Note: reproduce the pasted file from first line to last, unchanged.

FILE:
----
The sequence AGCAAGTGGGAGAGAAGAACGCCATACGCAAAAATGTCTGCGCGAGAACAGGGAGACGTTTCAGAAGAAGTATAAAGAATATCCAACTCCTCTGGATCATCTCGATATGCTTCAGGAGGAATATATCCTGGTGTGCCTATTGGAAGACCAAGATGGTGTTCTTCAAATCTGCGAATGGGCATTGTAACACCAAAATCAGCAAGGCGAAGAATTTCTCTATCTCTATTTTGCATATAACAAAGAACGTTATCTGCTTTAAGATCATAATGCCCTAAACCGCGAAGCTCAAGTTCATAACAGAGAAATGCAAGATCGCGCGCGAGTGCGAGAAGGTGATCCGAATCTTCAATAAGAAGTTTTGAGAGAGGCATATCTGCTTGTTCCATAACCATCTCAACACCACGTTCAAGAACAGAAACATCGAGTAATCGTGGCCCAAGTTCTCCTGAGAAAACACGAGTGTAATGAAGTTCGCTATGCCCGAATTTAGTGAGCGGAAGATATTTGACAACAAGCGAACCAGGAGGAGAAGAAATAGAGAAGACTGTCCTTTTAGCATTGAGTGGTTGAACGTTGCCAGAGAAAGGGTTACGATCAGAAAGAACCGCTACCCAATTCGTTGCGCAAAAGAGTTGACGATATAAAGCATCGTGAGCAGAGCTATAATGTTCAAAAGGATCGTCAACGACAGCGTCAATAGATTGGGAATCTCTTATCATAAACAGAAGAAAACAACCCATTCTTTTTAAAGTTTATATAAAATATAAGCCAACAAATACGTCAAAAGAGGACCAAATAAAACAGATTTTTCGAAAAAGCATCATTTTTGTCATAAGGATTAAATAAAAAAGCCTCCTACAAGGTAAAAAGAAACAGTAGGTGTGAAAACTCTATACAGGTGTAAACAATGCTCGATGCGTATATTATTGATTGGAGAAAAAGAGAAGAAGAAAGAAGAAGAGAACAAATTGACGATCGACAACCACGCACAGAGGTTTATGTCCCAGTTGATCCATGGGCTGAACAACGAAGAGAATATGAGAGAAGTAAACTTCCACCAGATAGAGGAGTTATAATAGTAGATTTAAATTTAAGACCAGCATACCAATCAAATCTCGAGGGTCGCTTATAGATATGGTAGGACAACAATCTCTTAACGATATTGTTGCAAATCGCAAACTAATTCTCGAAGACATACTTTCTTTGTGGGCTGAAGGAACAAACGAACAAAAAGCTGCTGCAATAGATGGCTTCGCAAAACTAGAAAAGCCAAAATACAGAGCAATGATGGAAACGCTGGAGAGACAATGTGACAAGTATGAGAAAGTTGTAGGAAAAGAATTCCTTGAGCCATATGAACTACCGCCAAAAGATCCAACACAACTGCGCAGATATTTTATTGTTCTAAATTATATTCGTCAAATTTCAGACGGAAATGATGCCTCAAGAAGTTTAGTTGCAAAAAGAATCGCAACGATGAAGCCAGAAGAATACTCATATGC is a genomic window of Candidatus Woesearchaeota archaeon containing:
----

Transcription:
The sequence AGCAAGTGGGAGAGAAGAACGCCATACGCAAAAATGTCTGCGCGAGAACAGGGAGACGTTTCAGAAGAAGTATAAAGAATATCCAACTCCTCTGGATCATCTCGATATGCTTCAGGAGGAATATATCCTGGTGTGCCTATTGGAAGACCAAGATGGTGTTCTTCAAATCTGCGAATGGGCATTGTAACACCAAAATCAGCAAGGCGAAGAATTTCTCTATCTCTATTTTGCATATAACAAAGAACGTTATCTGCTTTAAGATCATAATGCCCTAAACCGCGAAGCTCAAGTTCATAACAGAGAAATGCAAGATCGCGCGCGAGTGCGAGAAGGTGATCCGAATCTTCAATAAGAAGTTTTGAGAGAGGCATATCTGCTTGTTCCATAACCATCTCAACACCACGTTCAAGAACAGAAACATCGAGTAATCGTGGCCCAAGTTCTCCTGAGAAAACACGAGTGTAATGAAGTTCGCTATGCCCGAATTTAGTGAGCGGAAGATATTTGACAACAAGCGAACCAGGAGGAGAAGAAATAGAGAAGACTGTCCTTTTAGCATTGAGTGGTTGAACGTTGCCAGAGAAAGGGTTACGATCAGAAAGAACCGCTACCCAATTCGTTGCGCAAAAGAGTTGACGATATAAAGCATCGTGAGCAGAGCTATAATGTTCAAAAGGATCGTCAACGACAGCGTCAATAGATTGGGAATCTCTTATCATAAACAGAAGAAAACAACCCATTCTTTTTAAAGTTTATATAAAATATAAGCCAACAAATACGTCAAAAGAGGACCAAATAAAACAGATTTTTCGAAAAAGCATCATTTTTGTCATAAGGATTAAATAAAAAAGCCTCCTACAAGGTAAAAAGAAACAGTAGGTGTGAAAACTCTATACAGGTGTAAACAATGCTCGATGCGTATATTATTGATTGGAGAAAAAGAGAAGAAGAAAGAAGAAGAGAACAAATTGACGATCGACAACCACGCACAGAGGTTTATGTCCCAGTTGATCCATGGGCTGAACAACGAAGAGAATATGAGAGAAGTAAACTTCCACCAGATAGAGGAGTTATAATAGTAGATTTAAATTTAAGACCAGCATACCAATCAAATCTCGAGGGTCGCTTATAGATATGGTAGGACAACAATCTCTTAACGATATTGTTGCAAATCGCAAACTAATTCTCGAAGACATACTTTCTTTGTGGGCTGAAGGAACAAACGAACAAAAAGCTGCTGCAATAGATGGCTTCGCAAAACTAGAAAAGCCAAAATACAGAGCAATGATGGAAACGCTGGAGAGACAATGTGACAAGTATGAGAAAGTTGTAGGAAAAGAATTCCTTGAGCCATATGAACTACCGCCAAAAGATCCAACACAACTGCGCAGATATTTTATTGTTCTAAATTATATTCGTCAAATTTCAGACGGAAATGATGCCTCAAGAAGTTTAGTTGCAAAAAGAATCGCAACGATGAAGCCAGAAGAATACTCATATGC is a genomic window of Candidatus Woesearchaeota archaeon containing: